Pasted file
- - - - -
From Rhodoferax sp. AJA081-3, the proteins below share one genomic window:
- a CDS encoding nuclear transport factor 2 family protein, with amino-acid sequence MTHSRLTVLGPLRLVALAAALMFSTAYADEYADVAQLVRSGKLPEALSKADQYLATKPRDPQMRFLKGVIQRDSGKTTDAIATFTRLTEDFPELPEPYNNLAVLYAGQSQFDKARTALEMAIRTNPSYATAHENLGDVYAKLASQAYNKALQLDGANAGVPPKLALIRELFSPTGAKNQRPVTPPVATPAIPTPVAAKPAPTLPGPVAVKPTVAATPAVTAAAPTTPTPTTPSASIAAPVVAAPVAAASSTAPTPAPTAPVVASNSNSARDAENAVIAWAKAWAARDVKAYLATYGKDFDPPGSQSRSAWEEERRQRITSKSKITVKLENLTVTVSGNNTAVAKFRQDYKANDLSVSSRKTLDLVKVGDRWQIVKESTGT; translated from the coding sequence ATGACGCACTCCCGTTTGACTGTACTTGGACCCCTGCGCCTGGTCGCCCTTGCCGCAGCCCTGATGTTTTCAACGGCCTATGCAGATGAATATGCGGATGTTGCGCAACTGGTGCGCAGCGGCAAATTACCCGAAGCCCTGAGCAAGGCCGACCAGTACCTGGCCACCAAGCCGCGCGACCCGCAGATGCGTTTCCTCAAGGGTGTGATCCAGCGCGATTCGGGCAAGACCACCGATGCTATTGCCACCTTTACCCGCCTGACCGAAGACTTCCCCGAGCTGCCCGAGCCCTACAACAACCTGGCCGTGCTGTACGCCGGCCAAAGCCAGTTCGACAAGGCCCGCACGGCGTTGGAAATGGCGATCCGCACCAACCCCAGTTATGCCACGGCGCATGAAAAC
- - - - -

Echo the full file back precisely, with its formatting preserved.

From Rhodoferax sp. AJA081-3, the proteins below share one genomic window:
- a CDS encoding nuclear transport factor 2 family protein, with amino-acid sequence MTHSRLTVLGPLRLVALAAALMFSTAYADEYADVAQLVRSGKLPEALSKADQYLATKPRDPQMRFLKGVIQRDSGKTTDAIATFTRLTEDFPELPEPYNNLAVLYAGQSQFDKARTALEMAIRTNPSYATAHENLGDVYAKLASQAYNKALQLDGANAGVPPKLALIRELFSPTGAKNQRPVTPPVATPAIPTPVAAKPAPTLPGPVAVKPTVAATPAVTAAAPTTPTPTTPSASIAAPVVAAPVAAASSTAPTPAPTAPVVASNSNSARDAENAVIAWAKAWAARDVKAYLATYGKDFDPPGSQSRSAWEEERRQRITSKSKITVKLENLTVTVSGNNTAVAKFRQDYKANDLSVSSRKTLDLVKVGDRWQIVKESTGT; translated from the coding sequence ATGACGCACTCCCGTTTGACTGTACTTGGACCCCTGCGCCTGGTCGCCCTTGCCGCAGCCCTGATGTTTTCAACGGCCTATGCAGATGAATATGCGGATGTTGCGCAACTGGTGCGCAGCGGCAAATTACCCGAAGCCCTGAGCAAGGCCGACCAGTACCTGGCCACCAAGCCGCGCGACCCGCAGATGCGTTTCCTCAAGGGTGTGATCCAGCGCGATTCGGGCAAGACCACCGATGCTATTGCCACCTTTACCCGCCTGACCGAAGACTTCCCCGAGCTGCCCGAGCCCTACAACAACCTGGCCGTGCTGTACGCCGGCCAAAGCCAGTTCGACAAGGCCCGCACGGCGTTGGAAATGGCGATCCGCACCAACCCCAGTTATGCCACGGCGCATGAAAAC